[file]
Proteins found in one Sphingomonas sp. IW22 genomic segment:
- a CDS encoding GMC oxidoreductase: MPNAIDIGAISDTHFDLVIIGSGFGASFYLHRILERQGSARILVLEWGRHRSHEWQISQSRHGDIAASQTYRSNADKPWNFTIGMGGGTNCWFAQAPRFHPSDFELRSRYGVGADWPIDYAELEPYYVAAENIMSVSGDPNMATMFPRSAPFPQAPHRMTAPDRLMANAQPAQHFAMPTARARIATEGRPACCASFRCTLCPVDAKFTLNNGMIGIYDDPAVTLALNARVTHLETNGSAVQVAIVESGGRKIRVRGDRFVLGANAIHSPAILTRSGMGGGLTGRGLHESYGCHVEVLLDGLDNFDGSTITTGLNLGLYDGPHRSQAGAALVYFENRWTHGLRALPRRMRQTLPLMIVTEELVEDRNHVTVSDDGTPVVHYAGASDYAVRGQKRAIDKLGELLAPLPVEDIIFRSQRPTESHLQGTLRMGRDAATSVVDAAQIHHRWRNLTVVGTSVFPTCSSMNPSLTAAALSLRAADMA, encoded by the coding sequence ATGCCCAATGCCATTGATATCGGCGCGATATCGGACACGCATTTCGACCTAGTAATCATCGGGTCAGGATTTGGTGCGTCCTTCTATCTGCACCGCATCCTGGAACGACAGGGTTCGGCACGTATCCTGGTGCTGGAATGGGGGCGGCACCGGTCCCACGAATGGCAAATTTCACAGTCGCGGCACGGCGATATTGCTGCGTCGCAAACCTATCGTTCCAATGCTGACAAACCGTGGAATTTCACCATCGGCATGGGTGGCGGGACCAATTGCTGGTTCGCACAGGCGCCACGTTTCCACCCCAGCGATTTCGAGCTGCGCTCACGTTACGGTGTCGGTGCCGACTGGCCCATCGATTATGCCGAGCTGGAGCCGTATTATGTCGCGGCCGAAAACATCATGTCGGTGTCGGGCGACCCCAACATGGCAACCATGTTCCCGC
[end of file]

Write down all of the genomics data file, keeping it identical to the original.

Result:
Proteins found in one Sphingomonas sp. IW22 genomic segment:
- a CDS encoding GMC oxidoreductase: MPNAIDIGAISDTHFDLVIIGSGFGASFYLHRILERQGSARILVLEWGRHRSHEWQISQSRHGDIAASQTYRSNADKPWNFTIGMGGGTNCWFAQAPRFHPSDFELRSRYGVGADWPIDYAELEPYYVAAENIMSVSGDPNMATMFPRSAPFPQAPHRMTAPDRLMANAQPAQHFAMPTARARIATEGRPACCASFRCTLCPVDAKFTLNNGMIGIYDDPAVTLALNARVTHLETNGSAVQVAIVESGGRKIRVRGDRFVLGANAIHSPAILTRSGMGGGLTGRGLHESYGCHVEVLLDGLDNFDGSTITTGLNLGLYDGPHRSQAGAALVYFENRWTHGLRALPRRMRQTLPLMIVTEELVEDRNHVTVSDDGTPVVHYAGASDYAVRGQKRAIDKLGELLAPLPVEDIIFRSQRPTESHLQGTLRMGRDAATSVVDAAQIHHRWRNLTVVGTSVFPTCSSMNPSLTAAALSLRAADMA, encoded by the coding sequence ATGCCCAATGCCATTGATATCGGCGCGATATCGGACACGCATTTCGACCTAGTAATCATCGGGTCAGGATTTGGTGCGTCCTTCTATCTGCACCGCATCCTGGAACGACAGGGTTCGGCACGTATCCTGGTGCTGGAATGGGGGCGGCACCGGTCCCACGAATGGCAAATTTCACAGTCGCGGCACGGCGATATTGCTGCGTCGCAAACCTATCGTTCCAATGCTGACAAACCGTGGAATTTCACCATCGGCATGGGTGGCGGGACCAATTGCTGGTTCGCACAGGCGCCACGTTTCCACCCCAGCGATTTCGAGCTGCGCTCACGTTACGGTGTCGGTGCCGACTGGCCCATCGATTATGCCGAGCTGGAGCCGTATTATGTCGCGGCCGAAAACATCATGTCGGTGTCGGGCGACCCCAACATGGCAACCATGTTCCCGC